Another object of the present invention is to provide a suture which is stiff in flexure during insertion but which does not resist loop formation during subsequent tieing.
An additional object of the present invention is to provide a suture consisting of a braided sheath and a monofilament core which is unitary during the passage through the flesh but wherein the monofilament can be removed so that the tying is done only with the braided portion.
Yet another object of the present invention is to provide a braided tubular ribbon for a medical suture which has greater surface area during knotting than a knot made from twisted yarn or monofilament, and which will thus provide a more secure surgical knot.
With the above and other objects in view, more information and a better understanding of the present invention will be achieved by reference to the following detailed description.
For the purpose of illustrating the invention, there is shown in the accompanying drawings a form thereof which is at present preferred, although it is to be understood that the various instrumentalities of which the invention consists can be variously arranged and organized so that the invention is not limited to the precise arrangements and organizations of the instrumentalities as herein shown and described.
In the drawings wherein like reference characters indicate like parts:
FIG. 1 is a front elevational view, partly in section, of the suture of the present invention.
FIG. 2 is an enlarged, cross-sectional view of the combination braided and monofilament portion of the suture of the present invention.
FIG. 3 illustrates how the suture of the present invention is inserted in the flesh to close a wound.
FIG. 4 is similar to FIG. 3 illustrating how the tip or pointed end of the suture can be removed.
FIG. 5 is a view similar to FIGS. 3 and 4 showing how the monofilament is removed from the braided portion of the suture.
FIG. 6 is a view showing how the flexible, braided portion of the suture can be tied into a secure, surgical knot.
FIG. 7 is a view, similar to FIG. 5, of a modified form of the suture of the present invention.
In FIG. 1, I show a monofilament or gut member 10 which may be any of the well-known surgical monofilaments. Preferably it is a bio-compatible polymer, such as polyester, but such characteristic is not mandatory because the monofilament will ultimately be removed and not be left behind in the wound to remain in contact with the flesh.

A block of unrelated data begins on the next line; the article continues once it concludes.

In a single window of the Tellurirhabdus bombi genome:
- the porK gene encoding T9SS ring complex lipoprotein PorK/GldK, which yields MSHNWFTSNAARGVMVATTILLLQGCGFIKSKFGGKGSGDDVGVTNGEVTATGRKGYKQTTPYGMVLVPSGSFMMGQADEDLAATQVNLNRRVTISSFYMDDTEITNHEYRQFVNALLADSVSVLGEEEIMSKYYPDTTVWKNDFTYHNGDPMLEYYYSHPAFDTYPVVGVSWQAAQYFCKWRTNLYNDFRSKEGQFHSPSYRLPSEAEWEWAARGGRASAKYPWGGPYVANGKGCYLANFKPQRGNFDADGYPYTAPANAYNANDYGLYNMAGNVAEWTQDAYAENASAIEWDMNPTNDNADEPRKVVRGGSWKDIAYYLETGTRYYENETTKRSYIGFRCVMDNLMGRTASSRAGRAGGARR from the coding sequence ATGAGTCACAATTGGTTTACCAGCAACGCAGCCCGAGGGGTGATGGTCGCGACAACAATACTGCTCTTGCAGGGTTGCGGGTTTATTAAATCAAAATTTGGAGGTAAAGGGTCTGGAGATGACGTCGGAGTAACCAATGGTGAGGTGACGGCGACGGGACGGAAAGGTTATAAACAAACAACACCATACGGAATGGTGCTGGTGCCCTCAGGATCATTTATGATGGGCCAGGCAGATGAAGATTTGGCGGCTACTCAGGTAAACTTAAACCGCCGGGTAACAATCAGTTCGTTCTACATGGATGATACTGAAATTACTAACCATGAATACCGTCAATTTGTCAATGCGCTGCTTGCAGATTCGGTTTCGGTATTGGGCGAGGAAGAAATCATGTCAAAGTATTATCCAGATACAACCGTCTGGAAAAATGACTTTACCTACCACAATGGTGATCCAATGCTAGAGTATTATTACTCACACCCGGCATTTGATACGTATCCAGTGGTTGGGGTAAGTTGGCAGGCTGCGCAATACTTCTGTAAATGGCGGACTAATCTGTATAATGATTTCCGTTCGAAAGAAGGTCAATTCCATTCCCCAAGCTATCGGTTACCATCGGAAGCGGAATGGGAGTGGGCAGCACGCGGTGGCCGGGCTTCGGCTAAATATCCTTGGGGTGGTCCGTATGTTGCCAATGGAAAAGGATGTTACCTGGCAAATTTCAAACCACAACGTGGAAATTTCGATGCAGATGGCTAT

As is characteristic of monofilaments, the material is relatively stiff, a feature which is to be avoided when the material is used to tie a secure knot. This anti-knotting characteristic of monofilaments has long been a problem for fishermen as well as surgeons.
Around the monofilament 10, a multi-strand braid 11 is formed. This braided portion may be made of a bio-compatible polymer, such as polyester, and the braiding around the monofilament core is performed much like the construction of electrical cables which have a braided cover around a solid wire.
Braiding is an excellent means of converting several continuous filaments or yarns into a coherent linear yarn-like structure, because it translates strength potential of the constituents into the strength of the yarn-like structure most efficiently.
A braided tightly-made around a monofilament core would collapse into a tubular ribbon when the core is removed, subsequent to formation, without losing the coherence or tightness of the structure. During the formation of the suture of the present invention, one end 12 of the monofilament 10 is secured to the braided portion 11, either by glueing or otherwise securing the portion in the area 13.
If the braid and the monofilament material are thermoplastic, the two end components of the structure can be fused together at each end to prevent fraying of the braid or separation of the core from the sheath. If needed or desirable, one end can be shaped as a conical, tapered, pointed tip during the process of fusion, simply by drawing slowly after heating. In some circumstances, the stiff conical end may, itself, serve as a threading needle, or in other cases a surgical needle may be clamped on to it. The tip may be straight, if desired, or may be curved as shown in FIGS. 3 and 4 so as to more easily pass through the flesh adjacent the wound.
Alternatively, though at one end the two components of the suture may be fused thermally (or otherwise glued), at the opposite end there may be an extra inch or more of the braided sheath (without the core) which could be threaded through the eye of a surgical needle. This is shown in FIG. 7.